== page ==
3.7 Immune response

The immune response is stimulated by LA. It is well known that trauma and surgery favor susceptibility to infection due to immune suppression. Opioids also stimulate T lymphocyte activity, cell mediation, and antitumor immunity. Therefore, SA favors the immune response, allowing better possibilities of maintaining an adequate immune response to possible perioperative infections (Table 1) [12].

1.Cardiorespiratory stability in preterm
2.Short stay in the neonatal care unit
3.Quick recovery of gastrointestinal function
4.Less response to surgical-anesthetic stress
5.Hemodynamic stability
6.Accelerates awakening
7.Postoperative analgesia
8.Good immune response
9.Quick onset of action

Table 1.

Benefits of spinal anesthesia.


4. Anatomy

It is important to remember that the level of termination of the spinal cord depends on the age of the child. In the newborn, the spinal cord ends at L3, lower than in the adult. Therefore, it is prudent to do the lumbar puncture in the disc space between L4-L5 or L5-S1, below the termination of the spinal cord. Using the L4–5 or L5-S1 disc space is safe at this age. The intercrestal line or Tuffier’s line can be used to determine the level of puncture since this line passes through these spaces.

During the first year of life, the dural sac regresses at the level of the adult and we find it at S1 and the spinal cord at the level of L1, which is the adult level. At this level, the depth to reach the subarachnoid space is 1 to 1.5 cm from the skin and 10 to 12 mm at one year of age. The volume of spinal fluid is 4 mL/kg, that is, twice that in adults [13]. The flexibility of the spinal column in children and the ease of touching and locating the intervertebral spaces facilitate spinal puncture [13].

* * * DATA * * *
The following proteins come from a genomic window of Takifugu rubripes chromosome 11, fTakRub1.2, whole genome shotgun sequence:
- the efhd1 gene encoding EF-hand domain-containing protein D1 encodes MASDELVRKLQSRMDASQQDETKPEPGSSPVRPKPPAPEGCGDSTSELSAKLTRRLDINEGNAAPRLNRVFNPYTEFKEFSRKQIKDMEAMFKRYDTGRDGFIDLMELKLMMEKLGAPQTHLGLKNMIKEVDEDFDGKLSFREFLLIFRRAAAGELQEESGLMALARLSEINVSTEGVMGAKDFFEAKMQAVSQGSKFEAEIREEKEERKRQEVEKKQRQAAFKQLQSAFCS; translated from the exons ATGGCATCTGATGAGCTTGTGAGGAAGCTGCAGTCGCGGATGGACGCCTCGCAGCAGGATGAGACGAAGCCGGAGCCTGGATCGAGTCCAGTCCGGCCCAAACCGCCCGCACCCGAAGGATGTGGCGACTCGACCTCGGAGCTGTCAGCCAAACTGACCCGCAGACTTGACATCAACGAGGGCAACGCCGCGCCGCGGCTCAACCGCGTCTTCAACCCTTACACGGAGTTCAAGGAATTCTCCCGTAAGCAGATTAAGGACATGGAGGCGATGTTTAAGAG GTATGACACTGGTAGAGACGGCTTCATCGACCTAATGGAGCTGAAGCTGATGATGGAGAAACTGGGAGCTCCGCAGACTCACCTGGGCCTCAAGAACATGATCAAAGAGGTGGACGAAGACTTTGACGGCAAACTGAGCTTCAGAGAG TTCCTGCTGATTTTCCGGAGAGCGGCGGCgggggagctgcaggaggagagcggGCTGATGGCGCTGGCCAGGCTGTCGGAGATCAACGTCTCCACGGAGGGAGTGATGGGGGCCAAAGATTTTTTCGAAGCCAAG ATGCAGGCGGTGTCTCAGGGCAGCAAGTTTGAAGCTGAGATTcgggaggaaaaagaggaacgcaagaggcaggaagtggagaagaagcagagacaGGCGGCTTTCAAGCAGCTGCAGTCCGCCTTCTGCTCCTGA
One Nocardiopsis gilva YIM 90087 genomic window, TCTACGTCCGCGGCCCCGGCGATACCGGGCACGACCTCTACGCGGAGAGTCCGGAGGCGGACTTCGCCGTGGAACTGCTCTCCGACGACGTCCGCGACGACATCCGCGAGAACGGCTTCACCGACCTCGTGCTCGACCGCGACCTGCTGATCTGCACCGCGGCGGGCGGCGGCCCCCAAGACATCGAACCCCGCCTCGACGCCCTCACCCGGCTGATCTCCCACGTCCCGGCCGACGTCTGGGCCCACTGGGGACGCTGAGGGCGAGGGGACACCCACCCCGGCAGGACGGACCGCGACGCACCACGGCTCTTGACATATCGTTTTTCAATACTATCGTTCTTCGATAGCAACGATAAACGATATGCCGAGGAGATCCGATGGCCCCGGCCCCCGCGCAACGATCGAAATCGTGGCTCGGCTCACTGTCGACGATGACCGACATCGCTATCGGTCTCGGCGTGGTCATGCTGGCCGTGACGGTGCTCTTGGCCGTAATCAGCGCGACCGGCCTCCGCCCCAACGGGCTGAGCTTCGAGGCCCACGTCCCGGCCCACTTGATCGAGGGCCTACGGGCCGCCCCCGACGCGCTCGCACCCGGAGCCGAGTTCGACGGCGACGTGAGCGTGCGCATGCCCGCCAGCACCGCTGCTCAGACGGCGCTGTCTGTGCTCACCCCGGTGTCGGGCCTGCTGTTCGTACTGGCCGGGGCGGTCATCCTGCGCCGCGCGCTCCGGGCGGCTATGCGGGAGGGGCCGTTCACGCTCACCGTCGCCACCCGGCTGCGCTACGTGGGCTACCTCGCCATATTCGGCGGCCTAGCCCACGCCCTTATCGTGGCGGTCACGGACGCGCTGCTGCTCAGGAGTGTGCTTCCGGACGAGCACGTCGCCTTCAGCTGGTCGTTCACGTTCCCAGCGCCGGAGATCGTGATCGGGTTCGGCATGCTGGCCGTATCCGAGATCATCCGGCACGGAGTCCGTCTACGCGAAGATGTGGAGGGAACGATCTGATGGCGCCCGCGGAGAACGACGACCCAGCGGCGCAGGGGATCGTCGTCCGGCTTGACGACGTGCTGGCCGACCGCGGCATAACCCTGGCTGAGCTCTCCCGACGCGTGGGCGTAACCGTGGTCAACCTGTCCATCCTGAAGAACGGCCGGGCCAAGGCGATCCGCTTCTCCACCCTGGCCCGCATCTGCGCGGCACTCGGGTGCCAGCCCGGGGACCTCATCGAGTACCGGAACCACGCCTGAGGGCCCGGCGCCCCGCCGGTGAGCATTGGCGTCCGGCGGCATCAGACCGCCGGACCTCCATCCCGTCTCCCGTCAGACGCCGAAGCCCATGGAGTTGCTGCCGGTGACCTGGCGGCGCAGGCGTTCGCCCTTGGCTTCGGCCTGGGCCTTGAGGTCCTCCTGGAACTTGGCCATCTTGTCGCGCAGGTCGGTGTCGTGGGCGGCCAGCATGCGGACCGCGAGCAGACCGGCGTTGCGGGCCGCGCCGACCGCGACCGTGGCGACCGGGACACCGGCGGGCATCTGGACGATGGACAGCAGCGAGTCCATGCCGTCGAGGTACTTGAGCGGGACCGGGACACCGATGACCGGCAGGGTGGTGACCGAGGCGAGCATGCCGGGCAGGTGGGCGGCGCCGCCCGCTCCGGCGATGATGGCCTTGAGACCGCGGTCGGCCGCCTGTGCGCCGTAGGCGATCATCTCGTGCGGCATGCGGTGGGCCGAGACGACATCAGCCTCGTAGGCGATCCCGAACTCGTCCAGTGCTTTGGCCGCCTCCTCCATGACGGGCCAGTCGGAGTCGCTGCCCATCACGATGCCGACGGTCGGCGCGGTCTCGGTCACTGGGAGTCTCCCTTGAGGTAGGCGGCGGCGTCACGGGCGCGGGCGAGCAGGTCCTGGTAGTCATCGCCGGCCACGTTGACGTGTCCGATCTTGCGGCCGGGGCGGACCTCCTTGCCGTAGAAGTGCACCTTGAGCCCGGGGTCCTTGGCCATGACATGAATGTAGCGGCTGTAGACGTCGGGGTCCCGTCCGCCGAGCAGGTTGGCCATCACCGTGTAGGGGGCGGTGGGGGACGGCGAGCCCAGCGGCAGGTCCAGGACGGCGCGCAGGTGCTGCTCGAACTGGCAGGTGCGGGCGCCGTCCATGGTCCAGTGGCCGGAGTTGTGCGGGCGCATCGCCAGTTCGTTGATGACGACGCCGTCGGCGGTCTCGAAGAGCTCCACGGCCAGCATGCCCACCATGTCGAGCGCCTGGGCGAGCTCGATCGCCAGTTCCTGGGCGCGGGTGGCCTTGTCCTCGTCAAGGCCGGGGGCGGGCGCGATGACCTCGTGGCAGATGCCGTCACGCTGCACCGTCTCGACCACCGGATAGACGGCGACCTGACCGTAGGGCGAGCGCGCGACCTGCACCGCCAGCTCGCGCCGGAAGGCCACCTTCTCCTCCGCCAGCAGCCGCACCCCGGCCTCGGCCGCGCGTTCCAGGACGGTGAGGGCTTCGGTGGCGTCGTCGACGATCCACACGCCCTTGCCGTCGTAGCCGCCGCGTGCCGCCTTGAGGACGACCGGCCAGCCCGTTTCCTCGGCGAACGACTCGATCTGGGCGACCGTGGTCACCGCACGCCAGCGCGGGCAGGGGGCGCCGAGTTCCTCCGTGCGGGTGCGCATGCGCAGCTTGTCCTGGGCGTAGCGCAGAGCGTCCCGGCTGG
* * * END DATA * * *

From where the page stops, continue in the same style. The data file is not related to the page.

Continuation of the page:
Insufficient myelination and a weak layer of the endoneurium in the nerve tracts produce a weak and ineffective barrier for the diffusion of LA, which translates into a rapid onset of action. There are two other important factors to consider; a high cardiac output and a relatively wide vascularization, which help to maintain a short duration of action of SA [14].


5. Spinal anesthesia technique

The most common way to perform SA is to have the child seated with the back flexed. The assistant is responsible for firmly maintaining the sitting position and with the neck extended because flexion of the neck in very young children can cause moderate hypoxia. The child can also be placed in the slightly flexed lateral position. Avoid extreme flexion of the neck as it can also cause airway obstruction and cause hypoxia. A second assistant may be administering oxygen with a face mask. A 45-degree head tilt can help maintain increased CSF pressure, especially in children under one year of age. The depth of insertion of the needle is variable and was described in the anatomy section.

Ultrasound can help decide the puncture site, needle path, and needle depth. Today there are a variety and types of needles for spinal application; however, the most common is the pencil-point needle. The stylet of the needles is necessary to avoid the remote possibility of an epidermoid tumor. Needles 26 and 27 with a pencil point, for pediatric use with a length of no more than 50 mm, produce a low incidence of post-puncture headache [15]. The reflux of the CSF through the needle indicates that the placement of the needle is correct, and the LA should be injected within 20 seconds. Once the needle is withdrawn, the lower extremities should not be elevated because it can result in a high spinal block [14].


6. Clinical monitoring of spinal block

The clinical evaluation of the spinal block is practical during the entire surgical procedure, but especially during the first 10 to 20 minutes of its application, to detect possible complications associated with the technique or the LA used. Most of the immediate complications are due to errors in the dose of LA, generally higher than required. The unwanted effects of LA can be masked by the simultaneous combination of GA. In which case it will be more difficult to notice possible reactions to LA. If the child remains conscious, the side effects of SA can be detected quickly.